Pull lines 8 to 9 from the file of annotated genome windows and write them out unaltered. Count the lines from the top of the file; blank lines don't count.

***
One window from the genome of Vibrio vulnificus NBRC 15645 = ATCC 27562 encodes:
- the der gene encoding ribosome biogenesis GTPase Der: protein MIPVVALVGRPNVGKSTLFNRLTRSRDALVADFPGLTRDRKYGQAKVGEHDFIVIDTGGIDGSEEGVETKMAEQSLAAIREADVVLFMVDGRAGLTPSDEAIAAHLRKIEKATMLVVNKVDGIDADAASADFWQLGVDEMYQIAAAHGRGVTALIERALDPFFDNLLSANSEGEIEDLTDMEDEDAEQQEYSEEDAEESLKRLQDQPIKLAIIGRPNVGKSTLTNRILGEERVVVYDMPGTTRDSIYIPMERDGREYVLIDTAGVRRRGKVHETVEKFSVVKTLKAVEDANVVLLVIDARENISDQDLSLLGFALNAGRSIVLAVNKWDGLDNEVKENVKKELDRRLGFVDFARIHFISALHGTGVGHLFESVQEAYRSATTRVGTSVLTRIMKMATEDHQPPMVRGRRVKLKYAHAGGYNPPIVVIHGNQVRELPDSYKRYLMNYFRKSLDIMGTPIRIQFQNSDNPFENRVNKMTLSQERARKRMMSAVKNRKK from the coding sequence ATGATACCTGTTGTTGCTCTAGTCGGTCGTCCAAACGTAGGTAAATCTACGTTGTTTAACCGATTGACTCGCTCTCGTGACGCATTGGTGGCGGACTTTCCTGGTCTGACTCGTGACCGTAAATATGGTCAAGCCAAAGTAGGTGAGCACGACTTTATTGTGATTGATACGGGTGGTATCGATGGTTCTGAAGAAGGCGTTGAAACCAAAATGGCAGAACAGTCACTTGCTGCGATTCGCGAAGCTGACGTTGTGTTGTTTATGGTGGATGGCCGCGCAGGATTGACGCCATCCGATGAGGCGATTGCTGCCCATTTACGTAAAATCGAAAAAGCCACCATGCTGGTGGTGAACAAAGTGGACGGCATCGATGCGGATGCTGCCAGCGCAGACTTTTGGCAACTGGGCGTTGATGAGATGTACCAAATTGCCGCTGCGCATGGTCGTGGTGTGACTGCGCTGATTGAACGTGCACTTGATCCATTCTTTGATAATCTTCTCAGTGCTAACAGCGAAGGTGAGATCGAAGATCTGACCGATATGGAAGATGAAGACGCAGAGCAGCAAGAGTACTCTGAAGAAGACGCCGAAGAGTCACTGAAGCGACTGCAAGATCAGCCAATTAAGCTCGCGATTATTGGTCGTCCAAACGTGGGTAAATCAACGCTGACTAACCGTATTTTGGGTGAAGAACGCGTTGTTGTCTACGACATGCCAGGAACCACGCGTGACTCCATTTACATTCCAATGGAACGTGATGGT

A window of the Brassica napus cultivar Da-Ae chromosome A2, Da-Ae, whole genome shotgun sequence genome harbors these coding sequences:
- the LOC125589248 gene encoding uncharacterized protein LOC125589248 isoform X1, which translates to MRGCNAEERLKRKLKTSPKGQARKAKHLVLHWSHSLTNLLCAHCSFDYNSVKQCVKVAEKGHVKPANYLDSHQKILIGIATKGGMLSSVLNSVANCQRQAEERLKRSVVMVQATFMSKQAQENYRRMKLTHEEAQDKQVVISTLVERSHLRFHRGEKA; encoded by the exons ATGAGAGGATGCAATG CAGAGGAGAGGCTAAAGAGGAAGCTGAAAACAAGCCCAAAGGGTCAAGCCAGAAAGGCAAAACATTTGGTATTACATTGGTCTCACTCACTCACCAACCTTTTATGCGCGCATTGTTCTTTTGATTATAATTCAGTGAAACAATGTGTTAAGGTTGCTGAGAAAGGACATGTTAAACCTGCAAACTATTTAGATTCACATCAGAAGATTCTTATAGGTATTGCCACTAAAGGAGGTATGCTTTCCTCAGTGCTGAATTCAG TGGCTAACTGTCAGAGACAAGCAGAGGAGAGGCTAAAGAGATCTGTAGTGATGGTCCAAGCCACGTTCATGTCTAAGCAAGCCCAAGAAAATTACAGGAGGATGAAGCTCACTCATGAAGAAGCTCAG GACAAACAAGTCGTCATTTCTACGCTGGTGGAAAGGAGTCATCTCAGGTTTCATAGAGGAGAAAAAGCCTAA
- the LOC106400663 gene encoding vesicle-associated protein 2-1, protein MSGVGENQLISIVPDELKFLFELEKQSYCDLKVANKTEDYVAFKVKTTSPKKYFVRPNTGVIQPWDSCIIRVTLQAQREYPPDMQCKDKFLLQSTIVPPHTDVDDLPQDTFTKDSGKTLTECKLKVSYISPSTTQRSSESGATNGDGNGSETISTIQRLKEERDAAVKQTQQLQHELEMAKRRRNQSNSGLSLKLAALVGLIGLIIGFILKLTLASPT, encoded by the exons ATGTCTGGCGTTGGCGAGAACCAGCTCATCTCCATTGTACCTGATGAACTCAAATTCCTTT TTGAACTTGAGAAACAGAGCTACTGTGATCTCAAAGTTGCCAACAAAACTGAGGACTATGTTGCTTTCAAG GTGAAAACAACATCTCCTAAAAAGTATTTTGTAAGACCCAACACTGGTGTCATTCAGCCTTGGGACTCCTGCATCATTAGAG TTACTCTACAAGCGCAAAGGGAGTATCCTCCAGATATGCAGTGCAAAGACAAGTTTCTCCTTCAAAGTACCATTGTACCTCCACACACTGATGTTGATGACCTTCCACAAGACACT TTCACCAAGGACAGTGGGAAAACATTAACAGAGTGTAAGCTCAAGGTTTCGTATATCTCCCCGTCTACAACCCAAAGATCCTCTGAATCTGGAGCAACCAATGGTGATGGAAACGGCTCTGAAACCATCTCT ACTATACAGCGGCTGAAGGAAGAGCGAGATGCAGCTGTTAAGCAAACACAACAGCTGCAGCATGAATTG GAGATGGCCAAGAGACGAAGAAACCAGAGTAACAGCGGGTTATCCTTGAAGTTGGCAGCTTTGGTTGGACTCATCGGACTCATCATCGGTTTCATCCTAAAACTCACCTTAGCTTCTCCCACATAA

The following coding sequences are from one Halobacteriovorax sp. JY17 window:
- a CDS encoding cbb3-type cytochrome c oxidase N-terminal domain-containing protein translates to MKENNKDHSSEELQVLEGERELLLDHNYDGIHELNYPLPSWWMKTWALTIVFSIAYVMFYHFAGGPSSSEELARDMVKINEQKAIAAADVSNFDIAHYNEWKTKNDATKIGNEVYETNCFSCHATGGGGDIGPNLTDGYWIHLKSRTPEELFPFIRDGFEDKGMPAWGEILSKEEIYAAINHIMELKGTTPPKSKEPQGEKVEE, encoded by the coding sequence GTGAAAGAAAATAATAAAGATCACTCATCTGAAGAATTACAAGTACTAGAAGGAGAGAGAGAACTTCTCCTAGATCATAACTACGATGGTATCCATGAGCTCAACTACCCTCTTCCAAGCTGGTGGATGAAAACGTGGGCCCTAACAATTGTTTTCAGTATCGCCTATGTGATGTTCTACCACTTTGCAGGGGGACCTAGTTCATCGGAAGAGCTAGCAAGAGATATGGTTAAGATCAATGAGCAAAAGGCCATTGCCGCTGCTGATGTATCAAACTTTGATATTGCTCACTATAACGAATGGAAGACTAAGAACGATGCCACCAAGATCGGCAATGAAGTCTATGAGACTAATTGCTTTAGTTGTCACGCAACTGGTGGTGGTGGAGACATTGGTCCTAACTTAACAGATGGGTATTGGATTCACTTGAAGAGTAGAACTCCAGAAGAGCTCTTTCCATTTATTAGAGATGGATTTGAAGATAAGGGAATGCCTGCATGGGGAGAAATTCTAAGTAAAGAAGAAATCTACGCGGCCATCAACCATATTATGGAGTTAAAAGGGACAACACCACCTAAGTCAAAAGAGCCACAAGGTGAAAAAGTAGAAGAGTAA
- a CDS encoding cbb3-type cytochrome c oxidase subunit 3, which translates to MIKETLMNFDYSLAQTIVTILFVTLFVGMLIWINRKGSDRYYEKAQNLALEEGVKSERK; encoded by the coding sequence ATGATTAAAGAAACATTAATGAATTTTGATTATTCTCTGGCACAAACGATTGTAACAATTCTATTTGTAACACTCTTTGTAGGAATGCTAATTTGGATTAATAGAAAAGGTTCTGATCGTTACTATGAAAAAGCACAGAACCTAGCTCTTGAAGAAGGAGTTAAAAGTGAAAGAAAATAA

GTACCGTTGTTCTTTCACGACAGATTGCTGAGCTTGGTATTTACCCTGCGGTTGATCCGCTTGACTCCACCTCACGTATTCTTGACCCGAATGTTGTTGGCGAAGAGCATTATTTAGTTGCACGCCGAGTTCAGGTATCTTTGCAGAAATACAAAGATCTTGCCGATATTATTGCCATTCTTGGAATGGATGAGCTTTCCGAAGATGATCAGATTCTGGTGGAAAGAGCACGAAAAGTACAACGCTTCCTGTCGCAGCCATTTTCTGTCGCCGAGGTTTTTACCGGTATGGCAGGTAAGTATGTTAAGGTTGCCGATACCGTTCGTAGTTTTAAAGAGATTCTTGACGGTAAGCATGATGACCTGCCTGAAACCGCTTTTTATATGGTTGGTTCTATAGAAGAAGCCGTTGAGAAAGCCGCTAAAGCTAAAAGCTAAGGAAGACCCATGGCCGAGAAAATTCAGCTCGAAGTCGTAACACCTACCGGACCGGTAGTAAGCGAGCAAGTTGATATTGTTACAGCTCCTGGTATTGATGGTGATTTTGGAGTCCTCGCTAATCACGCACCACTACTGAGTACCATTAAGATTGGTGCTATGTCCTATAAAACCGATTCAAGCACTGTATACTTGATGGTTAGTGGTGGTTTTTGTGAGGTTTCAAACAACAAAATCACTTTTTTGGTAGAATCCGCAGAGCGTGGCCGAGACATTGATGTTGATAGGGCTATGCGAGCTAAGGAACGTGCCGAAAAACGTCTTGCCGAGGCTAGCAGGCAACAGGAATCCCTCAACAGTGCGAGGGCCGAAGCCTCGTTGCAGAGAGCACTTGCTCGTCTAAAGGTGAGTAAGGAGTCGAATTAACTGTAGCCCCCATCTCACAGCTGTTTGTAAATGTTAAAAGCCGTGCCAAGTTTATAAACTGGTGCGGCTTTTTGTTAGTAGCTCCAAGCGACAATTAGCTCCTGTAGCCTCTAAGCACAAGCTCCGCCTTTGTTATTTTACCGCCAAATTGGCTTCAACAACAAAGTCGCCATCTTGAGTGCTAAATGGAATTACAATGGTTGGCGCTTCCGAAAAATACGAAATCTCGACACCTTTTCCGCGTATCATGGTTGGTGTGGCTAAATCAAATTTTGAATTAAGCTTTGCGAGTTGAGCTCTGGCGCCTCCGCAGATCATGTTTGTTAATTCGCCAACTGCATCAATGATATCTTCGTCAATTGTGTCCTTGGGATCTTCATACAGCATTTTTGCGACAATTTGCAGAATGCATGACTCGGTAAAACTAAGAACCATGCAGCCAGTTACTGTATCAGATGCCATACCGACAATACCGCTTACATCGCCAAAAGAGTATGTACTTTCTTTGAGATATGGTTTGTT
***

- a CDS encoding cbb3-type cytochrome c oxidase subunit 3, which translates to MIKETLMNFDYSLAQTIVTILFVTLFVGMLIWINRKGSDRYYEKAQNLALEEGVKSERK; encoded by the coding sequence ATGATTAAAGAAACATTAATGAATTTTGATTATTCTCTGGCACAAACGATTGTAACAATTCTATTTGTAACACTCTTTGTAGGAATGCTAATTTGGATTAATAGAAAAGGTTCTGATCGTTACTATGAAAAAGCACAGAACCTAGCTCTTGAAGAAGGAGTTAAAAGTGAAAGAAAATAA

GTACCGTTGTTCTTTCACGACAGATTGCTGAGCTTGGTATTTACCCTGCGGTTGATCCGCTTGACTCCACCTCACGTATTCTTGACCCGAATGTTGTTGGCGAAGAGCATTATTTAGTTGCACGCCGAGTTCAGGTATCTTTGCAGAAATACAAAGATCTTGCCGATATTATTGCCATTCTTGGAATGGATGAGCTTTCCGAAGATGATCAGATTCTGGTGGAAAGAGCACGAAAAGTACAACGCTTCCTGTCGCAGCCATTTTCTGTCGCCGAGGTTTTTACCGGTATGGCAGGTAAGTATGTTAAGGTTGCCGATACCGTTCGTAGTTTTAAAGAGATTCTTGACGGTAAGCATGATGACCTGCCTGAAACCGCTTTTTATATGGTTGGTTCTATAGAAGAAGCCGTTGAGAAAGCCGCTAAAGCTAAAAGCTAAGGAAGACCCATGGCCGAGAAAATTCAGCTCGAAGTCGTAACACCTACCGGACCGGTAGTAAGCGAGCAAGTTGATATTGTTACAGCTCCTGGTATTGATGGTGATTTTGGAGTCCTCGCTAATCACGCACCACTACTGAGTACCATTAAGATTGGTGCTATGTCCTATAAAACCGATTCAAGCACTGTATACTTGATGGTTAGTGGTGGTTTTTGTGAGGTTTCAAACAACAAAATCACTTTTTTGGTAGAATCCGCAGAGCGTGGCCGAGACATTGATGTTGATAGGGCTATGCGAGCTAAGGAACGTGCCGAAAAACGTCTTGCCGAGGCTAGCAGGCAACAGGAATCCCTCAACAGTGCGAGGGCCGAAGCCTCGTTGCAGAGAGCACTTGCTCGTCTAAAGGTGAGTAAGGAGTCGAATTAACTGTAGCCCCCATCTCACAGCTGTTTGTAAATGTTAAAAGCCGTGCCAAGTTTATAAACTGGTGCGGCTTTTTGTTAGTAGCTCCAAGCGACAATTAGCTCCTGTAGCCTCTAAGCACAAGCTCCGCCTTTGTTATTTTACCGCCAAATTGGCTTCAACAACAAAGTCGCCATCTTGAGTGCTAAATGGAATTACAATGGTTGGCGCTTCCGAAAAATACGAAATCTCGACACCTTTTCCGCGTATCATGGTTGGTGTGGCTAAATCAAATTTTGAATTAAGCTTTGCGAGTTGAGCTCTGGCGCCTCCGCAGATCATGTTTGTTAATTCGCCAACTGCATCAATGATATCTTCGTCAATTGTGTCCTTGGGATCTTCATACAGCATTTTTGCGACAATTTGCAGAATGCATGACTCGGTAAAACTAAGAACCATGCAGCCAGTTACTGTATCAGATGCCATACCGACAATACCGCTTACATCGCCAAAAGAGTATGTACTTTCTTTGAGATATGGTTTGTT